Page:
Winner’s real legacy to police forces

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From: Tom McGhie, retired police officer, Wakefield, West Yorkshire.

I WAS fortunate enough to have met Michael Winner (Yorkshire Post, January 22) and his wife Geraldine, once in my capacity as chairman of West Yorkshire Police Federation at the 
unveiling of the memorial to my murdered colleague Ian Broadhurst and shortly after 
my retirement at the unveiling of the memorial to another murdered colleague, Sharon Beshenivsky.

I found Michael to be an engaging and caring person 
who wanted the ultimate 
sacrifice made by police 
officers to be remembered, in 
the same way as we remember those members of the Armed Forces who have given their 
lives in the service of our 

The Police Memorial Trust which Michael founded has ensured that this will happen.

Michael has created an enduring legacy, which ensures that the ultimate sacrifice made by police officers throughout the United Kingdom will never be forgotten.

I, for one, am eternally 
grateful, a sentiment which I am sure is echoed by serving and retired police officers throughout the land.

Michael, thank you and may you rest in peace.

Taking stock of drink habit

From: Nick Yates, Laverock Lane, Brighouse.

AS I heard the familiar clanking of the fortnightly collection of empty wine and spirit bottles, I wondered if there was some way that those who overindulge and put their health at risk could be helped.

It came to me in a flash; this was an area in which the council could help by setting up a Calderdale-wide operation simply counting the bottles from each household and calculating the units of alcohol consumed per head.

Once identified, these poor wretches who drink more than the recommended quota would be given counselling to help them mend their ways.

I am absolutely certain this would be a popular policy which would be copied throughout Britain.

From: John Gordon, Whitcliffe Lane, Ripon.

AS this appalling weather continues, may I extend a word of praise for those household services that are often forgotten?

The black sacks have been taken, the milk has arrived on time, essential medicines from the chemist have been delivered and, most particularly, the Yorkshire Post has landed on 
the doormat every day it is published! Who could ask 
for more?

Distorted markets

From: Frank Jones, White Rose Way, Thirsk.

I WAS pleased to see Robert Reynold’s letter “How the Government let the banks steal £6,000 from each citizen” (Yorkshire Post, January 21). I did not enjoy the contents, however, for I felt it was confirming a suspicion of mine that things financial are not what they should be. What a contradiction things are.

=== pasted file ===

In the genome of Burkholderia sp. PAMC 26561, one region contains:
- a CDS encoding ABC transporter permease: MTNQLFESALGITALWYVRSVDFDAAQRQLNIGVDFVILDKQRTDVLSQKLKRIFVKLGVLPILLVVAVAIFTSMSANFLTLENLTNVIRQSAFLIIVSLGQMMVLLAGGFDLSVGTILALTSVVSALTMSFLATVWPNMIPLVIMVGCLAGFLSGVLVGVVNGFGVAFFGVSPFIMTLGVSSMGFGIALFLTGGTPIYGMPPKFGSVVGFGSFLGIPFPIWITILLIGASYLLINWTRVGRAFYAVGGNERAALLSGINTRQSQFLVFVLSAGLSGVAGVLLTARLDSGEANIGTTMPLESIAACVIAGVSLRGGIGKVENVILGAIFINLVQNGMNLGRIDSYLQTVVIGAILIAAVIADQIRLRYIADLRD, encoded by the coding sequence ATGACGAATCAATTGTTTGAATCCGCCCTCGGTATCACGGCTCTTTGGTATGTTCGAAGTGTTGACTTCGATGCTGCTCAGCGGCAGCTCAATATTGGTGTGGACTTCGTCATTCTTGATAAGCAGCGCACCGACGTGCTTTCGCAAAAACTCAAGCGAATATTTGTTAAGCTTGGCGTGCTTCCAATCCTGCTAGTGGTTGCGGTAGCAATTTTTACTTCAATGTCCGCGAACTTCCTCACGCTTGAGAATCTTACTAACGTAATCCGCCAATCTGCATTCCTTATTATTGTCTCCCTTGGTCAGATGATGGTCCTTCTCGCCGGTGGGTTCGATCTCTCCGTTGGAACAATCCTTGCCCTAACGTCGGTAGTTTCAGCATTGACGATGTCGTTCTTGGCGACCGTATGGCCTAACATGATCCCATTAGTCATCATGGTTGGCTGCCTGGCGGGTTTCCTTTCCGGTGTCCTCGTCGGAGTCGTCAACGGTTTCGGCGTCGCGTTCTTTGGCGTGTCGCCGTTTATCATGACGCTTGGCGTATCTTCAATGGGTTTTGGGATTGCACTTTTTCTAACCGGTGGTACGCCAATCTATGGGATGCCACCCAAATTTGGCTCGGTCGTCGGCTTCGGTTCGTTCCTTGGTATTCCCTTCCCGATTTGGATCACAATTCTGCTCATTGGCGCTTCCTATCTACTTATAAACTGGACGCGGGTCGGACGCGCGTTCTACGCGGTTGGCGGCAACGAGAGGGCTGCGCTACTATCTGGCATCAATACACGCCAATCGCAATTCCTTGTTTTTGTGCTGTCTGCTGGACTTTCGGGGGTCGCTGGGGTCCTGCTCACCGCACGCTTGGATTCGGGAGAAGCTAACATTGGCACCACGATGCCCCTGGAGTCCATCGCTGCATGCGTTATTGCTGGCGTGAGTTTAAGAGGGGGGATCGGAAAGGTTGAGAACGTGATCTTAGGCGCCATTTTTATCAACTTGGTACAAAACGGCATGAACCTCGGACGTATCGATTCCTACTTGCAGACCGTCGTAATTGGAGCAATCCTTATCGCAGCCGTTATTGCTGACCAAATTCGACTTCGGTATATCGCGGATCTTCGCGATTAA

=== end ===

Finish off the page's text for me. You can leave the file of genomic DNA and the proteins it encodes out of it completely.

We are told that we, as a nation, are bordering on a triple dip recession. Enterprises that a few years ago one would have been eager to invest in have crashed. Banks have worsened their reputations of 2008 by various malpractices.

Even the Government 
cannot keep to its projected borrowing from international sources – and yet the Stock Exchange index inexorably keeps climbing.

I always thought the Stock Market index was a reflection of a country’s prosperity, a thermometer that indicated a nation’s health and we all remember what happened in 2008 when the index reached 6,500 – it blew its top.

I thought we would never see the index reach 6,000 until the various governments we suffer from sorted out the nation’s financial problems – if ever!

My conclusion is that Mr Reynold’s explanation of 
inflation by quantitative easing of £350bn is correct – it has completely distorted the financial world.

Syrians free 
to worship

From: E Richards, Pinfold Close, Riccall, York.

WILLIAM Hague baffles me. Tens of thousands of fellow Orthodox Christians living in Syria are free to build churches and cathedrals and to worship in them.

The Syrian government supports the freedom of worship of all varieties of Islam, Judaism, Christianity, Baha’i, and so on. In fact, it was in the process of assisting in the repair of a synagogue when the present troubles started.

As the Grand Mufti of Damascus said on television early in the invasion of Syria, “the ‘rebels’ are not Syrian”.

While Mr Hague is rightly worked up about the Jihadists who attacked a few gas field workers in Algeria, he supplies support to the Jihadists attacking Syria, a neutral peaceful country, and destroying churches as they go. Many hundreds of Orthodox Christians have been killed in the Homs area alone.

What’s his problem?